If you care about the friend who ghosted you and you do want to try to repair the friendship, reach out to them. Explain that you deeply value your friendship and you would like to talk things through. If they are willing to open up the conversation, that’s a good sign. There’s no guarantee that you’ll be able to fix the friendship, but it’s possible.

However, there’s a chance that they might not be ready to have that conversation yet, or they might never want to. But by reaching out and laying your cards on the table, you’ll be able to move forward without regret.

Try not to take it personally if a friend ghosts you. This is easier said than done, but remember that they are making this decision based on their own lives and issues. In some cases, your friend might be going through something personal that has nothing to do with you. That doesn’t mean it’s right, but it can help take some of the sting out of being ghosted.

Why a friendship ending is so hard

Friendship breakups can be just as heartbreaking as romantic breakups, and sometimes even more so. They are rarely talked about, and it’s easy to assume that your close friends will be by your side forever.

Romantic breakups are continuously in the spotlight. We’re exposed to them through the media, song lyrics, and chatting with friends. This means that we all know that romantic breakups are a very real possibility. However, friendship breakups can be a shock because they just aren’t as much a part of people’s consciousness.

Another reason that friendship breakups are hard is that we don’t always give ourselves the space to grieve in the same way. When we go through a romantic breakup, people expect us to be devastated and to take time to get over it.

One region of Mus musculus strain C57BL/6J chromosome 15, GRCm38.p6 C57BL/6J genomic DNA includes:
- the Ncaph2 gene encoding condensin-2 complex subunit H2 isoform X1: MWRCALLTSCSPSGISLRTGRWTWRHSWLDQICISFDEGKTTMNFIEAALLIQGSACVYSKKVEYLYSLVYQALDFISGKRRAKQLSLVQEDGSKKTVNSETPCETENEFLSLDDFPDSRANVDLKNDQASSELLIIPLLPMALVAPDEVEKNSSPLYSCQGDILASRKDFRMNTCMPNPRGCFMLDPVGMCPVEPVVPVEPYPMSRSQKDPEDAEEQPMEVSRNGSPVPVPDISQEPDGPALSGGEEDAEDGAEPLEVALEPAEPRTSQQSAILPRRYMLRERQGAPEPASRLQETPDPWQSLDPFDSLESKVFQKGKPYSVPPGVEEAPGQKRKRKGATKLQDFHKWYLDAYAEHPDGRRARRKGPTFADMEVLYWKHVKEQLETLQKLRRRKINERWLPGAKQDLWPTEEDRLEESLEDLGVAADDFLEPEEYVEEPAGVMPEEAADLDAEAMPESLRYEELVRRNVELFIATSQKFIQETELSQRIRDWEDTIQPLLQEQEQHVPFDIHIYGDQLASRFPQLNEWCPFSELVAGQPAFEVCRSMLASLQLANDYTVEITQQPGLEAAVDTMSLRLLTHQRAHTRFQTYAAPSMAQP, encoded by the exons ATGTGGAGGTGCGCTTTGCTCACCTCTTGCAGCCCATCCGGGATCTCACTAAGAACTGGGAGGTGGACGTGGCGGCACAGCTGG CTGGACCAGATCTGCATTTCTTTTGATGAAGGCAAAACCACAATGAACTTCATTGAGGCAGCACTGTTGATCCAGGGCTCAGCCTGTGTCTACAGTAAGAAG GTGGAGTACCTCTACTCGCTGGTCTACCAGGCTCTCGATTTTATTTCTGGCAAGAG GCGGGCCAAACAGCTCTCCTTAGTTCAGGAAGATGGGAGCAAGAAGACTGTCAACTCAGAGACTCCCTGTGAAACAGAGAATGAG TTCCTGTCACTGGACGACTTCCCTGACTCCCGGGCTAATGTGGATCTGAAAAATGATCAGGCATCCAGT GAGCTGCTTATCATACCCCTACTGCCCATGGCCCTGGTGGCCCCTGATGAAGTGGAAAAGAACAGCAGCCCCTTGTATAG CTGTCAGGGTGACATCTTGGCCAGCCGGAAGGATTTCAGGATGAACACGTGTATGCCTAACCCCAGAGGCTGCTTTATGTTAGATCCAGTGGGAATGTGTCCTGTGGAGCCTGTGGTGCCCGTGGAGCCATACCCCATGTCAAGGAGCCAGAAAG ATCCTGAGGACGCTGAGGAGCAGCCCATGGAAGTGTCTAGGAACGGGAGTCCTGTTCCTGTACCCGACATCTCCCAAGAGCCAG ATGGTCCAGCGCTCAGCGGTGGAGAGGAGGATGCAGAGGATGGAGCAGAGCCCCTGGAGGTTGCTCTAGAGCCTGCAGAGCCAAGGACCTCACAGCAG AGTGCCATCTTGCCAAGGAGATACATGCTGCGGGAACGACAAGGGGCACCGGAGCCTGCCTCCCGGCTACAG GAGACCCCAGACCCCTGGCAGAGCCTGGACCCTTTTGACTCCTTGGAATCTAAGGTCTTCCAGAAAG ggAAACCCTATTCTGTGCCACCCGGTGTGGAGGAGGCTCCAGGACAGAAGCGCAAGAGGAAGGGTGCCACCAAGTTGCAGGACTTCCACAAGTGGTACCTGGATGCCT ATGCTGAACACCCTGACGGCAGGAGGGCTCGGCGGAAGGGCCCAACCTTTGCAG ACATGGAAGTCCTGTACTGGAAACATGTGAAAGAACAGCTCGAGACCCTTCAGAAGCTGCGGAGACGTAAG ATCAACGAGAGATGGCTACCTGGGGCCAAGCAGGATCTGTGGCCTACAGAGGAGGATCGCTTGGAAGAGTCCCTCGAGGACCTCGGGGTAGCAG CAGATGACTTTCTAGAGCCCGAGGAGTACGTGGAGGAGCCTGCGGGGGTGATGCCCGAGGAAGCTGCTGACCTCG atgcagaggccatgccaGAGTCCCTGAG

Friendship breakups are often viewed as less significant, which can make us feel like our emotions seem less valid. It’s important to remind yourself that this isn’t the case and that it’s essential for your long-term mental health to go through a grieving process. Don’t be afraid to reach out for support from family and friends or to see a therapist if you need help dealing with the situation.


Friendship breakups are especially hard if you’ve been friends for a long time. When a friendship breakup involves someone you’ve been close to for years, you’ll have been through a lot together. You know each other inside out, you’ve seen each other at your worst, and you’ve watched each other evolve to become the people you are today. Letting go of that history is extremely tough, and it can feel like losing a part of yourself.

What to do when a friendship ends

If the friendship is truly over, it’s important to remember that you don’t need to carry any guilt or shame. Some friendships last a lifetime, while others come and go. People and circumstances change. It’s not a reflection of your worth as an individual; it’s simply life.

Even though it can be hard to accept that a friendship is over, know that it will get easier with time, and you will be able to find new meaningful connections.

It’s also important to give yourself time to process what happened. Allow yourself to feel your emotions and take care of yourself in whatever way makes sense. As discussed above, we don’t always give ourselves time to fully grieve when it comes to friendship breakups. So it’s important to bear that in mind.

Ultimately, you should treat a friendship ending like a relationship breakup. In some cases, it can be even more devastating.

Final thoughts on what to do when a friendship ends

It’s never easy when a friendship ends, but sometimes it just isn’t meant to be. It’s much better to let go rather than end up in a friendship where you are making all of the effort. 

You may be feeling devastated right now, but remind yourself that the pain will subside. You’ll feel better with time, and new friends will come into your life. Stay open to new possibilities and take all the space you need to grieve your loss.

Before you go, you should read our blog about 15 tips for dealing with rejection.